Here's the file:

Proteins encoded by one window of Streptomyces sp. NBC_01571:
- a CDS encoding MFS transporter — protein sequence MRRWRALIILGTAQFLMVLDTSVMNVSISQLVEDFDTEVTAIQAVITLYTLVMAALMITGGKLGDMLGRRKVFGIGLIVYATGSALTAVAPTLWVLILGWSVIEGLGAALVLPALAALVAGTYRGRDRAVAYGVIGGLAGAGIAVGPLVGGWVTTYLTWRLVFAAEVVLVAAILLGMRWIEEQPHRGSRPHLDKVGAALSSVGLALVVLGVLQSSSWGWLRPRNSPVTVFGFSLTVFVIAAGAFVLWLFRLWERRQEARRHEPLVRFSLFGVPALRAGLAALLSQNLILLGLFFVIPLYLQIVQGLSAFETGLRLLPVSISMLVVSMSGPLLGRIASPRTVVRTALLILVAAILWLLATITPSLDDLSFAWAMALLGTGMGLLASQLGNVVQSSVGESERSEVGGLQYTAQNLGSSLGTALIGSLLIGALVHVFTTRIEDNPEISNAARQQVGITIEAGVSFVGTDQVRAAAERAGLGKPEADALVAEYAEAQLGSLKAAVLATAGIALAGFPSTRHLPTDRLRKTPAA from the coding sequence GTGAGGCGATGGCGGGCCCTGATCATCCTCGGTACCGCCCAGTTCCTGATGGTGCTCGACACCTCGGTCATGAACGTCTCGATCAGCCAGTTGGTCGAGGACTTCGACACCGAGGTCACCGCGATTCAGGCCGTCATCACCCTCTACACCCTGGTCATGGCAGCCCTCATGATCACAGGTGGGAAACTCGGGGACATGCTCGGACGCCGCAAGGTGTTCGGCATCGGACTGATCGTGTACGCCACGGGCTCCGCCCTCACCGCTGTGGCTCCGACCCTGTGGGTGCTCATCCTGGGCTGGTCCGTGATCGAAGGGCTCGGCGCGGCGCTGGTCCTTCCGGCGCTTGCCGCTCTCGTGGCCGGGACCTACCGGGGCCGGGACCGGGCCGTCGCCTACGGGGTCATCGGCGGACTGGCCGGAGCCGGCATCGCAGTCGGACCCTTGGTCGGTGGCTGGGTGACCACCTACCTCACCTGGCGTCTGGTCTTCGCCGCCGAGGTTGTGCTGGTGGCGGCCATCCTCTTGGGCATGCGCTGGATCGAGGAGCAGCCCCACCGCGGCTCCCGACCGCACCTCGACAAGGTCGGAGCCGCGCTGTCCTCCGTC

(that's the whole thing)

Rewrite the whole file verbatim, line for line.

Proteins encoded by one window of Streptomyces sp. NBC_01571:
- a CDS encoding MFS transporter — protein sequence MRRWRALIILGTAQFLMVLDTSVMNVSISQLVEDFDTEVTAIQAVITLYTLVMAALMITGGKLGDMLGRRKVFGIGLIVYATGSALTAVAPTLWVLILGWSVIEGLGAALVLPALAALVAGTYRGRDRAVAYGVIGGLAGAGIAVGPLVGGWVTTYLTWRLVFAAEVVLVAAILLGMRWIEEQPHRGSRPHLDKVGAALSSVGLALVVLGVLQSSSWGWLRPRNSPVTVFGFSLTVFVIAAGAFVLWLFRLWERRQEARRHEPLVRFSLFGVPALRAGLAALLSQNLILLGLFFVIPLYLQIVQGLSAFETGLRLLPVSISMLVVSMSGPLLGRIASPRTVVRTALLILVAAILWLLATITPSLDDLSFAWAMALLGTGMGLLASQLGNVVQSSVGESERSEVGGLQYTAQNLGSSLGTALIGSLLIGALVHVFTTRIEDNPEISNAARQQVGITIEAGVSFVGTDQVRAAAERAGLGKPEADALVAEYAEAQLGSLKAAVLATAGIALAGFPSTRHLPTDRLRKTPAA from the coding sequence GTGAGGCGATGGCGGGCCCTGATCATCCTCGGTACCGCCCAGTTCCTGATGGTGCTCGACACCTCGGTCATGAACGTCTCGATCAGCCAGTTGGTCGAGGACTTCGACACCGAGGTCACCGCGATTCAGGCCGTCATCACCCTCTACACCCTGGTCATGGCAGCCCTCATGATCACAGGTGGGAAACTCGGGGACATGCTCGGACGCCGCAAGGTGTTCGGCATCGGACTGATCGTGTACGCCACGGGCTCCGCCCTCACCGCTGTGGCTCCGACCCTGTGGGTGCTCATCCTGGGCTGGTCCGTGATCGAAGGGCTCGGCGCGGCGCTGGTCCTTCCGGCGCTTGCCGCTCTCGTGGCCGGGACCTACCGGGGCCGGGACCGGGCCGTCGCCTACGGGGTCATCGGCGGACTGGCCGGAGCCGGCATCGCAGTCGGACCCTTGGTCGGTGGCTGGGTGACCACCTACCTCACCTGGCGTCTGGTCTTCGCCGCCGAGGTTGTGCTGGTGGCGGCCATCCTCTTGGGCATGCGCTGGATCGAGGAGCAGCCCCACCGCGGCTCCCGACCGCACCTCGACAAGGTCGGAGCCGCGCTGTCCTCCGTC